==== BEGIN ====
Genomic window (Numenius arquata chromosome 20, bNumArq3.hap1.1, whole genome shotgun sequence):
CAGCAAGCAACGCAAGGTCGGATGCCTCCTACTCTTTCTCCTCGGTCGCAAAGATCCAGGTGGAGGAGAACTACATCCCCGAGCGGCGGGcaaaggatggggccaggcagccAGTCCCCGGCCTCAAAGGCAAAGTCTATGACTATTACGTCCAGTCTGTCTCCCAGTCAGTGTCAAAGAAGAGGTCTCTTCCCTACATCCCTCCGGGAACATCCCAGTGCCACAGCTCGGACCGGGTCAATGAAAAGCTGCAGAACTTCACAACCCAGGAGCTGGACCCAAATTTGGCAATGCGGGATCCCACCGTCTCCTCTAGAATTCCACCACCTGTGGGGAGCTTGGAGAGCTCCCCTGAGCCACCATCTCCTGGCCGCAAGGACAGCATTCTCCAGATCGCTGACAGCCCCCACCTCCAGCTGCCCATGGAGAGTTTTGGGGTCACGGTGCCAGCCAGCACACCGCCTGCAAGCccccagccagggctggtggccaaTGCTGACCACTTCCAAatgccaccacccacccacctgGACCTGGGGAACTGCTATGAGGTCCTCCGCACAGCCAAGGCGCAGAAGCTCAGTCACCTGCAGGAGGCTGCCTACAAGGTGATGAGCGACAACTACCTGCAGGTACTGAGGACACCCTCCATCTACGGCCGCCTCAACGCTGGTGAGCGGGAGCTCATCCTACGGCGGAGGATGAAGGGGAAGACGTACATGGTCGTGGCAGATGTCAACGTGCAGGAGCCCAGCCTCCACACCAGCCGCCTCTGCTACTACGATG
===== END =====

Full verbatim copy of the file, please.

Genomic window (Numenius arquata chromosome 20, bNumArq3.hap1.1, whole genome shotgun sequence):
CAGCAAGCAACGCAAGGTCGGATGCCTCCTACTCTTTCTCCTCGGTCGCAAAGATCCAGGTGGAGGAGAACTACATCCCCGAGCGGCGGGcaaaggatggggccaggcagccAGTCCCCGGCCTCAAAGGCAAAGTCTATGACTATTACGTCCAGTCTGTCTCCCAGTCAGTGTCAAAGAAGAGGTCTCTTCCCTACATCCCTCCGGGAACATCCCAGTGCCACAGCTCGGACCGGGTCAATGAAAAGCTGCAGAACTTCACAACCCAGGAGCTGGACCCAAATTTGGCAATGCGGGATCCCACCGTCTCCTCTAGAATTCCACCACCTGTGGGGAGCTTGGAGAGCTCCCCTGAGCCACCATCTCCTGGCCGCAAGGACAGCATTCTCCAGATCGCTGACAGCCCCCACCTCCAGCTGCCCATGGAGAGTTTTGGGGTCACGGTGCCAGCCAGCACACCGCCTGCAAGCccccagccagggctggtggccaaTGCTGACCACTTCCAAatgccaccacccacccacctgGACCTGGGGAACTGCTATGAGGTCCTCCGCACAGCCAAGGCGCAGAAGCTCAGTCACCTGCAGGAGGCTGCCTACAAGGTGATGAGCGACAACTACCTGCAGGTACTGAGGACACCCTCCATCTACGGCCGCCTCAACGCTGGTGAGCGGGAGCTCATCCTACGGCGGAGGATGAAGGGGAAGACGTACATGGTCGTGGCAGATGTCAACGTGCAGGAGCCCAGCCTCCACACCAGCCGCCTCTGCTACTACGATG